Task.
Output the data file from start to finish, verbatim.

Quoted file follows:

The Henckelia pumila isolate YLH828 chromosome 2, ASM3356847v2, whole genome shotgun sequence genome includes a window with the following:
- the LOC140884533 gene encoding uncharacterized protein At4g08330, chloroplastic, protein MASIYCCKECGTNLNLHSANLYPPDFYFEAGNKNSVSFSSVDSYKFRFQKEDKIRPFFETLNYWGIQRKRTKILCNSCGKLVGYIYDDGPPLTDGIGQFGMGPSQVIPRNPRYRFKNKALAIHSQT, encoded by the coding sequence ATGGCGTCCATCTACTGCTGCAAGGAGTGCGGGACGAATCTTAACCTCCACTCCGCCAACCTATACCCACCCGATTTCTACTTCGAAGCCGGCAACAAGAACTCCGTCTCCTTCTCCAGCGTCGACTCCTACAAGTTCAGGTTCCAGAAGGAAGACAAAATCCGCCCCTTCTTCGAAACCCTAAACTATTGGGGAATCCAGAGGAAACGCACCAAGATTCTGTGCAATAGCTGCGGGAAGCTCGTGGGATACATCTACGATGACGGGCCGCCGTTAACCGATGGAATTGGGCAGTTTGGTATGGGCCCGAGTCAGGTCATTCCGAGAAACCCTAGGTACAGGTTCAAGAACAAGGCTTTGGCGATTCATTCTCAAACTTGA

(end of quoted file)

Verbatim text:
The Henckelia pumila isolate YLH828 chromosome 2, ASM3356847v2, whole genome shotgun sequence genome includes a window with the following:
- the LOC140884533 gene encoding uncharacterized protein At4g08330, chloroplastic, protein MASIYCCKECGTNLNLHSANLYPPDFYFEAGNKNSVSFSSVDSYKFRFQKEDKIRPFFETLNYWGIQRKRTKILCNSCGKLVGYIYDDGPPLTDGIGQFGMGPSQVIPRNPRYRFKNKALAIHSQT, encoded by the coding sequence ATGGCGTCCATCTACTGCTGCAAGGAGTGCGGGACGAATCTTAACCTCCACTCCGCCAACCTATACCCACCCGATTTCTACTTCGAAGCCGGCAACAAGAACTCCGTCTCCTTCTCCAGCGTCGACTCCTACAAGTTCAGGTTCCAGAAGGAAGACAAAATCCGCCCCTTCTTCGAAACCCTAAACTATTGGGGAATCCAGAGGAAACGCACCAAGATTCTGTGCAATAGCTGCGGGAAGCTCGTGGGATACATCTACGATGACGGGCCGCCGTTAACCGATGGAATTGGGCAGTTTGGTATGGGCCCGAGTCAGGTCATTCCGAGAAACCCTAGGTACAGGTTCAAGAACAAGGCTTTGGCGATTCATTCTCAAACTTGA